Franco-Prussian War

The French army advanced into the Rhineland and captured the German city of Saarbrucken. The army of Napoleon III was ill-prepared for war as many of its best troops were fighting in the colonies, such as Algeria and Vietnam. Alarmed at the French invasion, the southern German states eventually put their armies under the Prussian Army's command.[7] Suddenly, France was faced with a united Germany under Prussia's leadership. The German forces, under the command of Field Marshal Helmut Von Moltke, gradually pushed the French army back into eastern France. Gradually, a large section of the French army became encircled in the city of Metz. The French public was alarmed at this and demanded the lifting of the siege. A large French army was assembled and advanced to break the German siege at Metz. As they advanced towards Metz, the French were lured into a trap at Sedan by the Prussian and German forces. The French army suffered a catastrophic defeat at Sedan, and this battle decided the war in Prussia's favor.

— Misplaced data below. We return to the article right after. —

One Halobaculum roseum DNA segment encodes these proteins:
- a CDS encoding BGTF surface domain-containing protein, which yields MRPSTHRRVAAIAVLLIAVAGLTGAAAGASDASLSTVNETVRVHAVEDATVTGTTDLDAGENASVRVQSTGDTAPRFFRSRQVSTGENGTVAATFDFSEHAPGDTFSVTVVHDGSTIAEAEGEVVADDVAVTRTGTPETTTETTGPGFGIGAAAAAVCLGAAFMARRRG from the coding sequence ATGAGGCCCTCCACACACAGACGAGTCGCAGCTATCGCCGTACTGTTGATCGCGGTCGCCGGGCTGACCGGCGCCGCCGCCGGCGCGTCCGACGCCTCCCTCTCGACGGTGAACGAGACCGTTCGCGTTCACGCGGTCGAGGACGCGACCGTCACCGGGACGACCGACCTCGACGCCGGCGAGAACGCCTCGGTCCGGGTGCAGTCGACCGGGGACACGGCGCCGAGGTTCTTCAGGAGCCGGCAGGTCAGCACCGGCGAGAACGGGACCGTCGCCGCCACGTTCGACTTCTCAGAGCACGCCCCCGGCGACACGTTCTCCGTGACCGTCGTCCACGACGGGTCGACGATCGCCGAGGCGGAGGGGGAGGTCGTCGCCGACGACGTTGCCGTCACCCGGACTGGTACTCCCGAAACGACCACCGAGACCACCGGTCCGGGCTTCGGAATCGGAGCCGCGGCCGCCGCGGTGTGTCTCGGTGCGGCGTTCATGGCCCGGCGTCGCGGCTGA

France had lost most of its army and was defenseless before the German army.[8] During the battle, Napoleon III was captured by Prussian forces. The war continued, and the French refused to surrender. Napoleon III abdicated, and he was replaced by a government of National Defense, who carried on the war. The Germans advanced to Paris and besieged the city, where the Prussian Kaiser has crowned the monarch of a united Germany in Versailles. The Government of National Defense, after increasingly heavy French losses during the siege of Paris, accepted the inevitable and agreed to a Peace Treaty with the newly created German Empire.[9]

Aftermath of the war

Napoleon III and Bismarck after Napoleon was captured at the Battle of Sedan 1870

The Franco-Prussian war was a resounding victory for the new German Empire. After the war, Germany was united under Prussia and was the largest and most populous state, apart from Russia. Eventually, Germany withdrew from most of France, although they annexed the French provinces of Alsace-Lorraine. France was also expected to pay reparations to the new German state. Germany’s emergence as the most powerful state in Europe was to change the balance of power in Europe in the decades that followed. Germany had replaced France as the leading nation in continental Europe and, under Bismarck, established good diplomatic relations with Russia and Great Britain, to secure its position.[10]